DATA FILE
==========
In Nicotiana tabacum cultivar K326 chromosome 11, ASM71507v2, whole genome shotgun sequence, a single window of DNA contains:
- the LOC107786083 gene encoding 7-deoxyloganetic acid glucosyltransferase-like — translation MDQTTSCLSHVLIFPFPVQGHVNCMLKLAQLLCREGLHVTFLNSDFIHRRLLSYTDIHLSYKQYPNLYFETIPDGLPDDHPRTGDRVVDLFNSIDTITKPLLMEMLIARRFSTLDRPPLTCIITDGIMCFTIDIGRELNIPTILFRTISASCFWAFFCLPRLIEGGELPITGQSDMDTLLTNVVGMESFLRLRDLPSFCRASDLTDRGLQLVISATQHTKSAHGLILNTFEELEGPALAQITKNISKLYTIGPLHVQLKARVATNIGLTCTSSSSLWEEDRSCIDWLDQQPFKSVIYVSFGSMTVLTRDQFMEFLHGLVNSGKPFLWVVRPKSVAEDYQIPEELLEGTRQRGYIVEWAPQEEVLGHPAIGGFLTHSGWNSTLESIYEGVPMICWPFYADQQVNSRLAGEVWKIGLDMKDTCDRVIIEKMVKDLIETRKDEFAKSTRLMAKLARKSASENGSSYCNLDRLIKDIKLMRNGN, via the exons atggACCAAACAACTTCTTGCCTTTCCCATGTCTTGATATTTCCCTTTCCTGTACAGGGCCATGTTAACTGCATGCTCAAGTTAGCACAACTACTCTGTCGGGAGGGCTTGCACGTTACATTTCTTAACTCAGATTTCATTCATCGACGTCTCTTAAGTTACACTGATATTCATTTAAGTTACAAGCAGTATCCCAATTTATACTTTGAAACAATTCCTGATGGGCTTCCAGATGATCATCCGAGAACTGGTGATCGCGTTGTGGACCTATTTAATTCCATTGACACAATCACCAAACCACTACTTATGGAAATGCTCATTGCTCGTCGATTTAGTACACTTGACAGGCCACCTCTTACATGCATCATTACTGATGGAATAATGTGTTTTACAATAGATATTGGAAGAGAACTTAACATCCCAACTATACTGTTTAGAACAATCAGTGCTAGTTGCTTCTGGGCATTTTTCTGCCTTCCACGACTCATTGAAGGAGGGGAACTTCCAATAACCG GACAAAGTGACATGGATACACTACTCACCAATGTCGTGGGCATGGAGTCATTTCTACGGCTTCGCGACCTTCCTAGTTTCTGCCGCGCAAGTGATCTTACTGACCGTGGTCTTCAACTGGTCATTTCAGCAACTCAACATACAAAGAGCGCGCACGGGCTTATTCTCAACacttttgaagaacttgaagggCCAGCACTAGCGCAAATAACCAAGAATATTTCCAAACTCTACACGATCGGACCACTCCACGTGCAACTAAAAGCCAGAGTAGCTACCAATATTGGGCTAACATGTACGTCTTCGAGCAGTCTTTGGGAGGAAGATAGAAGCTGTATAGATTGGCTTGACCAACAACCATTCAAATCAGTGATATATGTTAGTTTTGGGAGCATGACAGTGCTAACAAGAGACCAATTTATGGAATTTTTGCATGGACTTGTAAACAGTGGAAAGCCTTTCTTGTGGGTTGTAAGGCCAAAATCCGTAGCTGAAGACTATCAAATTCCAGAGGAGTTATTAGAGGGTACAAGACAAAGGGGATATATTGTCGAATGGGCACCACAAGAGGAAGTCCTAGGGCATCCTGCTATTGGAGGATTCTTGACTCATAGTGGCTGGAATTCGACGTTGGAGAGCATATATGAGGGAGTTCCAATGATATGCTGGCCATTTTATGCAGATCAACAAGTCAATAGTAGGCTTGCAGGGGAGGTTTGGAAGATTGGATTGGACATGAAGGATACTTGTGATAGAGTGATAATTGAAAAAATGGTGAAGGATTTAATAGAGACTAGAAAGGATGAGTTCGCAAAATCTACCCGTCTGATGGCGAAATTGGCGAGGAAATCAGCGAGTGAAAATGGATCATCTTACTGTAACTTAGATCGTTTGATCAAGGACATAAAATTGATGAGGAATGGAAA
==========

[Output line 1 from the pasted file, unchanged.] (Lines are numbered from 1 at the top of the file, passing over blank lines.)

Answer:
In Nicotiana tabacum cultivar K326 chromosome 11, ASM71507v2, whole genome shotgun sequence, a single window of DNA contains: